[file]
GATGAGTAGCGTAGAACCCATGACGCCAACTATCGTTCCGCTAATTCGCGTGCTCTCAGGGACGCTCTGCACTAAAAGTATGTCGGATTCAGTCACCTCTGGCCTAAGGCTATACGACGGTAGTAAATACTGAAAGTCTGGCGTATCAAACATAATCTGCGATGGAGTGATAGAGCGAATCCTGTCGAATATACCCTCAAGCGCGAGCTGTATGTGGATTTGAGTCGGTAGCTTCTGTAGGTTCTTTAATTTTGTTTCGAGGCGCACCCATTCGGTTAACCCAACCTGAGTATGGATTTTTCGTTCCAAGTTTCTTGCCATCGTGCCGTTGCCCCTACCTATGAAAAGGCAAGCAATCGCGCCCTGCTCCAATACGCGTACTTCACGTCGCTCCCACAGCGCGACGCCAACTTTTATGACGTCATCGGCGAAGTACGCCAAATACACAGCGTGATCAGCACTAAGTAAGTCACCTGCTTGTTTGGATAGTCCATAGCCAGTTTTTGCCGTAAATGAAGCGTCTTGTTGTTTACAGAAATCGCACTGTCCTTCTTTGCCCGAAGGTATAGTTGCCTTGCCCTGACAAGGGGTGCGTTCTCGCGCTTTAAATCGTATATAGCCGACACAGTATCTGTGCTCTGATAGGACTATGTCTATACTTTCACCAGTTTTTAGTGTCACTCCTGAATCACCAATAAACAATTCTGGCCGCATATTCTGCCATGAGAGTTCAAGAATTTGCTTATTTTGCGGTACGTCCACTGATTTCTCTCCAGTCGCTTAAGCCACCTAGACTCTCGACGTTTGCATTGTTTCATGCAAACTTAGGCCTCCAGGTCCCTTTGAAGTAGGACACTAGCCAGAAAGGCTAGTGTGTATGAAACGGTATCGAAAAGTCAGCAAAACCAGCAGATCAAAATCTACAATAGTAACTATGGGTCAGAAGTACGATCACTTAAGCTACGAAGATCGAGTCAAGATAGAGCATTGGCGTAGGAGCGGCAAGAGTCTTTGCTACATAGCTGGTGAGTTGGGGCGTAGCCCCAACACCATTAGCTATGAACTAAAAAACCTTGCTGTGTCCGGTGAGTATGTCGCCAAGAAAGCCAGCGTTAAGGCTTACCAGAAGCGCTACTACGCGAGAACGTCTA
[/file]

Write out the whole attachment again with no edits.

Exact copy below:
GATGAGTAGCGTAGAACCCATGACGCCAACTATCGTTCCGCTAATTCGCGTGCTCTCAGGGACGCTCTGCACTAAAAGTATGTCGGATTCAGTCACCTCTGGCCTAAGGCTATACGACGGTAGTAAATACTGAAAGTCTGGCGTATCAAACATAATCTGCGATGGAGTGATAGAGCGAATCCTGTCGAATATACCCTCAAGCGCGAGCTGTATGTGGATTTGAGTCGGTAGCTTCTGTAGGTTCTTTAATTTTGTTTCGAGGCGCACCCATTCGGTTAACCCAACCTGAGTATGGATTTTTCGTTCCAAGTTTCTTGCCATCGTGCCGTTGCCCCTACCTATGAAAAGGCAAGCAATCGCGCCCTGCTCCAATACGCGTACTTCACGTCGCTCCCACAGCGCGACGCCAACTTTTATGACGTCATCGGCGAAGTACGCCAAATACACAGCGTGATCAGCACTAAGTAAGTCACCTGCTTGTTTGGATAGTCCATAGCCAGTTTTTGCCGTAAATGAAGCGTCTTGTTGTTTACAGAAATCGCACTGTCCTTCTTTGCCCGAAGGTATAGTTGCCTTGCCCTGACAAGGGGTGCGTTCTCGCGCTTTAAATCGTATATAGCCGACACAGTATCTGTGCTCTGATAGGACTATGTCTATACTTTCACCAGTTTTTAGTGTCACTCCTGAATCACCAATAAACAATTCTGGCCGCATATTCTGCCATGAGAGTTCAAGAATTTGCTTATTTTGCGGTACGTCCACTGATTTCTCTCCAGTCGCTTAAGCCACCTAGACTCTCGACGTTTGCATTGTTTCATGCAAACTTAGGCCTCCAGGTCCCTTTGAAGTAGGACACTAGCCAGAAAGGCTAGTGTGTATGAAACGGTATCGAAAAGTCAGCAAAACCAGCAGATCAAAATCTACAATAGTAACTATGGGTCAGAAGTACGATCACTTAAGCTACGAAGATCGAGTCAAGATAGAGCATTGGCGTAGGAGCGGCAAGAGTCTTTGCTACATAGCTGGTGAGTTGGGGCGTAGCCCCAACACCATTAGCTATGAACTAAAAAACCTTGCTGTGTCCGGTGAGTATGTCGCCAAGAAAGCCAGCGTTAAGGCTTACCAGAAGCGCTACTACGCGAGAACGTCTA